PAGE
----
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How to implement a global old age pension and youth grant

Robin Blackburn

Both the vulnerable situation of senior citizens and predictions for the ageing of the population call for the implementation of a global old age pension. This should be accompanied by a youth grant system, thus supporting the two age groups in the most fragile situations and fostering intergenerational justice. The effective application of global taxes such as the Tobin tax on international transactions could provide financial viability for such programmes and promote wealth redistribution and more transparent and responsible corporate behaviour.

The universal, publicly financed old age pension has been a popular and effective means for reducing poverty and extending social citizenship in all developed states.[1] In the age of globalization it is right that the old age pension, this tried and tested device for protecting the livelihood of the elderly, should be installed at a global level, by means of a pension paid at a modest rate to all older persons on the planet, to be financed by a light tax on global financial transactions and corporate wealth.

In the first instance the global old age pension could be set at one dollar a day, bearing in mind that even this small sum would help to lift hundreds of millions of the aged out of poverty in every part of the globe. Poverty is still strongly associated with old age, and especially with gender and old age. State pension schemes greatly help to limit old age poverty in the developed world, but have not abolished it, while in developing countries pension arrangements often reach less than a quarter of the population.

The usual link between pension entitlements and employment contributions is not good for women. Because women live a few years longer than men, the majority of the elderly are women. And because women’s unpaid labour in the home counts for little in public pension systems, and for nothing in private and occupational schemes, over three quarters of the elderly poor are female. Moreover, a woman’s work of caring for other family members typically continues in old age, as she cares for her spouse, her grandchildren and the sick. In countries afflicted by HIV/AIDS, older women are essential to family survival as they take on their children’s parenting role. If a reliable way could be found to channel USD 30 a month, or USD 90 a quarter, to the aged in the developing countries, this would not only massively reduce poverty, but would put resources in the hands of those who could make good use of them.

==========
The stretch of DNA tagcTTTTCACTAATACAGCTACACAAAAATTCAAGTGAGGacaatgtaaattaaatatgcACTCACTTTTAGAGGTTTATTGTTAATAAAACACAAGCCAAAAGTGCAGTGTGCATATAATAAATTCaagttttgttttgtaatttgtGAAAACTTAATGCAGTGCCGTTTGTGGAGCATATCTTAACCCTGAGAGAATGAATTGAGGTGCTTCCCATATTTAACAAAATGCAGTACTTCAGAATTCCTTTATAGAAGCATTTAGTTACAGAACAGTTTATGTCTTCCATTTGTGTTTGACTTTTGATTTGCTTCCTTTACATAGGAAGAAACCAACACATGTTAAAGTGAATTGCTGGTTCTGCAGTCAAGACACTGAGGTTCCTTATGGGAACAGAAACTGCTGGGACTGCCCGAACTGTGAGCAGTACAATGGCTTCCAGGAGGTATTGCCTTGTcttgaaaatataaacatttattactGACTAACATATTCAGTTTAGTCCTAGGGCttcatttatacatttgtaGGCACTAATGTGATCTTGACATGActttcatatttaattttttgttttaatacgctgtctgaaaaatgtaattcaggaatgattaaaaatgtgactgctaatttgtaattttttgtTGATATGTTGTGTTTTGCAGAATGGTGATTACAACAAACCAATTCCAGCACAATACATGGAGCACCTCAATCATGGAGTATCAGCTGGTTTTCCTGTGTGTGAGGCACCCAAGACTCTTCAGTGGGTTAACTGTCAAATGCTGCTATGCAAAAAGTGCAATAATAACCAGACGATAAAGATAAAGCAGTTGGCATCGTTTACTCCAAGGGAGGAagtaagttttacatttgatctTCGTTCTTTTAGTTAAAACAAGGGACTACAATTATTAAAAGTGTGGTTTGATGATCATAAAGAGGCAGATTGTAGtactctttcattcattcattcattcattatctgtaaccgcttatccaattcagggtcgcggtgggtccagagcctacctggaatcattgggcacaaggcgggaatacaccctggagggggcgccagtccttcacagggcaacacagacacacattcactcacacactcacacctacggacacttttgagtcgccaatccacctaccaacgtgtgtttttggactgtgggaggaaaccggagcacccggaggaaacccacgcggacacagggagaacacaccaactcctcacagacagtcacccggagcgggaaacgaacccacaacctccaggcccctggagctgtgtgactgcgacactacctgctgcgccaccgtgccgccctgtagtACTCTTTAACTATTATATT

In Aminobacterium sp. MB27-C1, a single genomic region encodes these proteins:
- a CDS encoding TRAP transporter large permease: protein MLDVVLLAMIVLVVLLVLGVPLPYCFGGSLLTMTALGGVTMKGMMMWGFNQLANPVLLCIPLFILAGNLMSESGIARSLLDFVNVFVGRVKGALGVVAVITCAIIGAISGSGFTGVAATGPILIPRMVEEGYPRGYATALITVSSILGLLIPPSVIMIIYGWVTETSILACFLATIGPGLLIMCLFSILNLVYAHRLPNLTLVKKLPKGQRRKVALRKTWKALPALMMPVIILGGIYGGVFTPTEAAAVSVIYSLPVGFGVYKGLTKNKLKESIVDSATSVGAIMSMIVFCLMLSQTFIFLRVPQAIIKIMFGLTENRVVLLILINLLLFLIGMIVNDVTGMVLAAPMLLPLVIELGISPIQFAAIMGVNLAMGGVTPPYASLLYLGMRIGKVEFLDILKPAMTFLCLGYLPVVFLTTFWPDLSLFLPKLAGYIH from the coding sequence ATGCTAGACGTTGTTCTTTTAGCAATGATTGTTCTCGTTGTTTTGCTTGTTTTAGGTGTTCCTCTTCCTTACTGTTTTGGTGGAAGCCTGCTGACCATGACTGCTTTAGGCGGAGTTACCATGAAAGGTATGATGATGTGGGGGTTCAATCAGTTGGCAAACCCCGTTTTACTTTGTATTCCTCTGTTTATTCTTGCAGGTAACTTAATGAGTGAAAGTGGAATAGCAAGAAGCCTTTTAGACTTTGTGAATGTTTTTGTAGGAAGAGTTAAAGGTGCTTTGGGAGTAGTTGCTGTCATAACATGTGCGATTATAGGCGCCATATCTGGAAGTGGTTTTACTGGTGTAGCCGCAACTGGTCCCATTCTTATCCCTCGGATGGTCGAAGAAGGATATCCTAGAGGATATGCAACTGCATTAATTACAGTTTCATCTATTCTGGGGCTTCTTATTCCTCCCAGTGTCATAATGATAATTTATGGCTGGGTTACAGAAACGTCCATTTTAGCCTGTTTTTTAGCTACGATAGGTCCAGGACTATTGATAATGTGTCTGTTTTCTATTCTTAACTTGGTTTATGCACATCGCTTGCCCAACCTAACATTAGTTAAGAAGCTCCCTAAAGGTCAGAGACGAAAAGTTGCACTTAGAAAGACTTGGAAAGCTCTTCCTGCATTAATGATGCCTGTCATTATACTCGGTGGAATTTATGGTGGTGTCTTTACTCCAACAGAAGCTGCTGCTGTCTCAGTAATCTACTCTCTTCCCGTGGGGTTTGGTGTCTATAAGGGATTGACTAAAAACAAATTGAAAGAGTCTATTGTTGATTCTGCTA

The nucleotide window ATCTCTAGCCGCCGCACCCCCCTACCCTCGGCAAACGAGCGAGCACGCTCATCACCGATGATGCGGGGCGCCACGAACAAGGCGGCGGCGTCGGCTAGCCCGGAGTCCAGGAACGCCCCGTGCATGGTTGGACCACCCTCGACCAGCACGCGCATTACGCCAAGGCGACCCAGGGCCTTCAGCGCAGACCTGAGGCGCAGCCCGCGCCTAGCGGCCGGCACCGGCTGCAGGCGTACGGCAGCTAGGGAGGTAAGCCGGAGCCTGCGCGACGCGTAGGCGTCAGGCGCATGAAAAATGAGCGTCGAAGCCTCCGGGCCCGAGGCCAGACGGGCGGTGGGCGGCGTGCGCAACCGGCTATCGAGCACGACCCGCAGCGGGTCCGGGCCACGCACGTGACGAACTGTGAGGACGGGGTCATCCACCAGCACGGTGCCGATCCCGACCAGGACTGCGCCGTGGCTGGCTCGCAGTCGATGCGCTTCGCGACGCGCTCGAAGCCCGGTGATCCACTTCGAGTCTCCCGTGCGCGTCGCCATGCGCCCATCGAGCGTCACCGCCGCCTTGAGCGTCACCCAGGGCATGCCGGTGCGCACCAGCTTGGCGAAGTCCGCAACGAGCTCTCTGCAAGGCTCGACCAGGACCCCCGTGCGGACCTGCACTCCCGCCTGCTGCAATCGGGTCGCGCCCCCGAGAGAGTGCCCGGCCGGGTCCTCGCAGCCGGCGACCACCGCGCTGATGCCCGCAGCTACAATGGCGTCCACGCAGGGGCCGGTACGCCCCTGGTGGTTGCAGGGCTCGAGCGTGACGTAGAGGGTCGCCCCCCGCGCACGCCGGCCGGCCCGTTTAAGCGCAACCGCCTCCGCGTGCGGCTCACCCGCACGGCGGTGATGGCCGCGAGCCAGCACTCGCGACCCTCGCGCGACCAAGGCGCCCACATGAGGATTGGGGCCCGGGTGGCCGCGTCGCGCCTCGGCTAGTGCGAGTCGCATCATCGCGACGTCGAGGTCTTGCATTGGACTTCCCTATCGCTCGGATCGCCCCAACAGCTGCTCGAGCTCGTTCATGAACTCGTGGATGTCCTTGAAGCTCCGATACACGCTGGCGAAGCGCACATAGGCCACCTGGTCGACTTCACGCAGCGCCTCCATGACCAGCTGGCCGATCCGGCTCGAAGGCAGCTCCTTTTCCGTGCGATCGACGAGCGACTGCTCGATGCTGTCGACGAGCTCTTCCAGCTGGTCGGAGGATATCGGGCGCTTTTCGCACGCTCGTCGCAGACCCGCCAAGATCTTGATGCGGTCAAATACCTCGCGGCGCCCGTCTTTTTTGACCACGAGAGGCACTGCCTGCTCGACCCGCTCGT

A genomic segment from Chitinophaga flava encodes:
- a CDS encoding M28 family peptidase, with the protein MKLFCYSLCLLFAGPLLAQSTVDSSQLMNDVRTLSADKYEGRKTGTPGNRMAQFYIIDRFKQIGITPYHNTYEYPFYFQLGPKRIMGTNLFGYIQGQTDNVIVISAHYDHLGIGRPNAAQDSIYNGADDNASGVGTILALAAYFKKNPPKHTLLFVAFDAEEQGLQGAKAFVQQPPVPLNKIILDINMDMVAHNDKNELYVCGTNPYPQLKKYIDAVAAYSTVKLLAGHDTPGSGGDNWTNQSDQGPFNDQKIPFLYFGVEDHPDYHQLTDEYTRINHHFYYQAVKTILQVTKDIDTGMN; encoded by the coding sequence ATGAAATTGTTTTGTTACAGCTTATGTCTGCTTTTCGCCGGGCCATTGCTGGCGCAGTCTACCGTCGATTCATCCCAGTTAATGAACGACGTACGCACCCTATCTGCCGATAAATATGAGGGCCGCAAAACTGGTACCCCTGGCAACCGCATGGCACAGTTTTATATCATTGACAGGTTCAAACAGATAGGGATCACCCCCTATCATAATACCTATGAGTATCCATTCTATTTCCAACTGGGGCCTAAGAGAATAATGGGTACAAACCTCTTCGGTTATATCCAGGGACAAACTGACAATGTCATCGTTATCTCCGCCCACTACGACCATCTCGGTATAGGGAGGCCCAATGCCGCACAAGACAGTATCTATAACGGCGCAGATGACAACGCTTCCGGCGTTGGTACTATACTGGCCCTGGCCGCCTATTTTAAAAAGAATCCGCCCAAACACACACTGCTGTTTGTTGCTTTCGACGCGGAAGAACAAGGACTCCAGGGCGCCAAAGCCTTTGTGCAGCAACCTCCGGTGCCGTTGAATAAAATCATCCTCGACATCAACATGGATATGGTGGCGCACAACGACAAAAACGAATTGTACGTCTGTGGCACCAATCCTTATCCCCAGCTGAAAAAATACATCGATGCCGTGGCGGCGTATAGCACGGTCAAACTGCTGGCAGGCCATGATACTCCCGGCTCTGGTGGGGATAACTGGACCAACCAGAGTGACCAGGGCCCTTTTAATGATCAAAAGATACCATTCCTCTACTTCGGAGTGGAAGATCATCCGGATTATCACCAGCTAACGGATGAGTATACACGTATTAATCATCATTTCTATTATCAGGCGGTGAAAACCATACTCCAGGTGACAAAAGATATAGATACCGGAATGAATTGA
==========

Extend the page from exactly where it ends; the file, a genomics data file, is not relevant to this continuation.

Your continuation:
In richer countries there are still stubborn pockets of poverty among the aged – especially older women. As the older population grows in size, and employers and the state cut back on provision, these pockets of poverty will increase. A cheque for USD 90 a quarter would not banish poverty in the economically advanced countries but it would be welcomed by many of the elderly, making a modest but useful contribution to their straitened budgets.

There are some 560 million older women and men in the world today – that is, persons over 65 in the developed countries and over 60 in the developing world. The cost of introducing a global pension of a dollar a day in the next few years would be around USD 205 billion a year, one fifth of the projected cost to the US of the Iraq War, or one half of the annual US military budget prior to the Iraq invasion. However the cost of the proposed pension will double by around 2030, and treble by mid-century. Ageing is going to climb steeply in coming decades because of rising longevity and a falling birth rate. These trends are not confined to rich countries. Just as urbanization occurs with or without economic development, so does ageing of the population. While the former process is leading to ‘a planet of slums’, the latter is making for a global blight of destitution in old age.